# [ACCEPTED]-Why Math.Ceiling returns double?-ceil

Score: 33

`double` has a greater value range than `int`:

The Double 14 value type represents a double-precision 13 64-bit number with values ranging from 12 negative 1.79769313486232e308 to positive 11 1.79769313486232e308, as well as positive 10 or negative zero, PositiveInfinity, NegativeInfinity, and 9 Not-a-Number (NaN).

Double complies with 8 the IEC 60559:1989 (IEEE 754) standard 7 for binary floating-point arithmetic.

That 6 standard says that `double` has a 52-bit mantissa, which 5 means it can represent any integer up to 4 52 bits long without loss of precision.

Therefore 3 if the input is large enough, the output 2 doesn't fit inside an `int` (which only has 32 1 bits).

Score: 31

The documentation says about the return 6 value:

The smallest whole number greater 5 than or equal to a. If a is equal to NaN, NegativeInfinity, or 4 PositiveInfinity, that value is returned.

Therefore 3 the return value has to be double since 2 NaN, NegativeInfinity and PositiveInfinity 1 are fields of Double.

Score: 6

`Math.Ceiling` can return either a `double` or a `decimal`, depending on 10 the type passed in. In other words, the 9 output type of the method matches the input 8 type (quite sensibly).

They could have added 7 a third overload that takes an `int` and returns 6 an `int`, but there wouldn't have been much point 5 to this - the function would always just 4 return its input.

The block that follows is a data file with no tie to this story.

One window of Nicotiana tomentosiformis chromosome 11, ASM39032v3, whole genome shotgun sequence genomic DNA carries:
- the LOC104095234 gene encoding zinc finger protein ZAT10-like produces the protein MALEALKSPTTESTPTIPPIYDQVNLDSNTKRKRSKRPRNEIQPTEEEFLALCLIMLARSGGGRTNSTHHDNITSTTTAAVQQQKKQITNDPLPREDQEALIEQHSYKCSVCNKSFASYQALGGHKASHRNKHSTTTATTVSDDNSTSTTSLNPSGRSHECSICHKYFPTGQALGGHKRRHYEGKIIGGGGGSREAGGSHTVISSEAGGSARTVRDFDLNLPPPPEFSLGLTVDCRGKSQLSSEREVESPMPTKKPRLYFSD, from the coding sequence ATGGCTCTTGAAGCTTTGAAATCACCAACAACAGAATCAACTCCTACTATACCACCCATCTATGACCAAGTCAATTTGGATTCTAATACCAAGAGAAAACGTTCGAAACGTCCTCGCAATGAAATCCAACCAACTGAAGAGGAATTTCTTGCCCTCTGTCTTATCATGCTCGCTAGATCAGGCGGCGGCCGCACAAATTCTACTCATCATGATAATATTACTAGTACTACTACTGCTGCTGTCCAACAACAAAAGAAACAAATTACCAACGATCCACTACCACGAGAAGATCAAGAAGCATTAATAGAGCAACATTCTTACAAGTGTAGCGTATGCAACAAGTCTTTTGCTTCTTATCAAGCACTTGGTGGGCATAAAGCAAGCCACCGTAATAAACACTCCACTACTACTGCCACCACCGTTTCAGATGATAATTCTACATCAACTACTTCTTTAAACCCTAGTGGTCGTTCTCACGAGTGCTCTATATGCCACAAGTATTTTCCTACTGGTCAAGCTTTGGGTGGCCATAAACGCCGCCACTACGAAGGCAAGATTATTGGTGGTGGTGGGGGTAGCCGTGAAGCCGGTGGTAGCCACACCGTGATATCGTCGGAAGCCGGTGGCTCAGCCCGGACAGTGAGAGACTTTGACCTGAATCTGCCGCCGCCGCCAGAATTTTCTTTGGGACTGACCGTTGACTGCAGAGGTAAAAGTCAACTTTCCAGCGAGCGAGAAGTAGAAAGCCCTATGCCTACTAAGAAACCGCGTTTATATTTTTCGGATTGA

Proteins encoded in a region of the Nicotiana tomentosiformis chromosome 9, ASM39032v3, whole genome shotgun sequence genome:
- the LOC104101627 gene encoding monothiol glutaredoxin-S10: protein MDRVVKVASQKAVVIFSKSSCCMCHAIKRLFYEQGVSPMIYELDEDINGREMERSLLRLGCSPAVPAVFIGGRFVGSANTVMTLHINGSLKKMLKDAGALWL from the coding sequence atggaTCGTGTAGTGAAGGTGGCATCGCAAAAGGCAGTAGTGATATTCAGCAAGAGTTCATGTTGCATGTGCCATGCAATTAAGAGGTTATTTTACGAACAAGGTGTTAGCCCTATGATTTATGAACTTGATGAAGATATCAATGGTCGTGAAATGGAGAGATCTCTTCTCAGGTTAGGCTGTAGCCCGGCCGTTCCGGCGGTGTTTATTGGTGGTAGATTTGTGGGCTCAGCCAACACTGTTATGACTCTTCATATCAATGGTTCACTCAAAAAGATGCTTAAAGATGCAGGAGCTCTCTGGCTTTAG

You seem to be assuming 3 that the purpose of `Math.Ceiling` is to cast a floating-point 2 value to an integer, but that's usually 1 not how it's used.

Score: 3

It has to return double in order to be complete. Any 8 math operation involving a NaN always returns 7 NaN. Thus if you pass a NaN to ceiling() function 6 one would not be able to return NaN, as 5 there is no equivalent in Int. Also given 4 that Double has a wider range what would 3 one return for those out of range integer 2 values ? What does one return for +/- inf 1 ?

Score: 0

Because `double` can contain larger numbers than 2 `int` or `long`. Same reason there's no implicit cast 1 from `double` to `int`.

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